A Bakers cyst is a fluid filled sac that can form in the back of your knee. When the cyst is large, it will cause a bulge in the back of your knee. If the cyst is large enough you might have a feeling of fullness or tightness in the back of your knee. A Bakers cyst is not dangerous. Many people who have a routine ultrasound of their leg for other reasons will be found to have a cyst.
What Is A Bakers Cyst?
A Bakers cyst is caused by fluid collecting in the back of your knee. The fluid comes from the knee joint itself. If the knee joint is irritated or injured then fluid is produced and that fluid will decompress into the back of the knee. A Bakers cyst is not dangerous. Many people have a small cyst which will not bother them at all. On occasion the cyst will be large enough to cause a feeling of fullness or pain in the back of the knee when you try to straighten it.
Why Do I Have a Bakers Cyst?
A Bakers cyst will form if there is fluid in your knee. If enough fluid collect in your knee joint it will decompress or move into the back of the knee and cause a Bakers cyst to form. Osteoarthritis is the number cause of fluid in your knee. Osteoarthritis is an inflammatory condition. In response to the inflammation the body creates fluid. Some people will have have a small amount of fluid, while others will create a ton of fluid which will ultimately cause a large cyst to form.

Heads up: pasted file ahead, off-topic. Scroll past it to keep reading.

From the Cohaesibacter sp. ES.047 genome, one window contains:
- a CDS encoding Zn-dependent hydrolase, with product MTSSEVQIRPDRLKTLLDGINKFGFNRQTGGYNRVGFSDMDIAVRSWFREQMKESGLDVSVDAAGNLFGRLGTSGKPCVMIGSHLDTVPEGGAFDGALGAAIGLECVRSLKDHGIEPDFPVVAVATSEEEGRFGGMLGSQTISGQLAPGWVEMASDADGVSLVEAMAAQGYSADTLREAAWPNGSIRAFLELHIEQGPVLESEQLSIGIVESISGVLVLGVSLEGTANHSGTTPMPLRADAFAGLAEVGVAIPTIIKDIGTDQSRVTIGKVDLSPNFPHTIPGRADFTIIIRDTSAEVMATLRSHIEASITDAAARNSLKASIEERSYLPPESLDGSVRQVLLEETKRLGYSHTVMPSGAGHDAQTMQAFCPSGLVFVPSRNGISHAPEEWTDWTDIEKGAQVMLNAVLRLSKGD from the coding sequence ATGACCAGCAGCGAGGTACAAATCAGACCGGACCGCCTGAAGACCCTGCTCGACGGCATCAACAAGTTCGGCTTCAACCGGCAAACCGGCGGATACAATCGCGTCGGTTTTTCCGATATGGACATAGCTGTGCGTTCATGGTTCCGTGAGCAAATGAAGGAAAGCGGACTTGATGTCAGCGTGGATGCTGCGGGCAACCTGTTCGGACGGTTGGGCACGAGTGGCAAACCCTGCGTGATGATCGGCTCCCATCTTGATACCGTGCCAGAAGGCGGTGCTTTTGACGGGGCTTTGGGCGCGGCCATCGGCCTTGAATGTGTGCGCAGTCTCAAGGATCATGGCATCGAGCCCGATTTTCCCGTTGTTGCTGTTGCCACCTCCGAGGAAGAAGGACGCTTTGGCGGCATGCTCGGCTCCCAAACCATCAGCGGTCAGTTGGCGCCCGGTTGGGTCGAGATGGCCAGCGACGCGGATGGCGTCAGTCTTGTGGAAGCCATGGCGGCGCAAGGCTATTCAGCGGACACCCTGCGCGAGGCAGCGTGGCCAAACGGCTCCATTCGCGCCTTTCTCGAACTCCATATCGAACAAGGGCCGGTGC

Can A Bakers Cyst Rupture?
Yes, many people with a Baker’s cyst will feel a pop in the back of their knee. Over the next few hours they will notice pain in their calf as well. The pain occurs because the cyst ruptured and the fluid leaked down into the area around the calf muscles. A ruptured cyst is not dangerous and the pain in the calf will usually subside and improve over a few weeks.
How Do You Treat A Bakers Cyst?
A cyst only requires treatment when it becomes large enough to cause pain or loss of motion. When a cyst is very large you may have significant pain in the back of the knee. You might also note that you can not straighten your knee. If that occurs then aspirating or removing the fluid from the bakers cyst should improve your pain immediately. Unfortunately, many people will notice that the swelling returns. That’s because the knee is still producing fluid because of arthritis. Therefore we might recommend anti-inflammatories or steroid injections to try and diminish the degree of inflammation in your knee. A Bakers cyst almost never requires surgery to remove it.
Dr. Howard Luks, MD – Hawthorne, NY
Disclaimer: this information is for your education and should not be considered medical advice regarding diagnosis or treatment recommendations. Some links on this page may be affiliate links. Read the full disclaimer.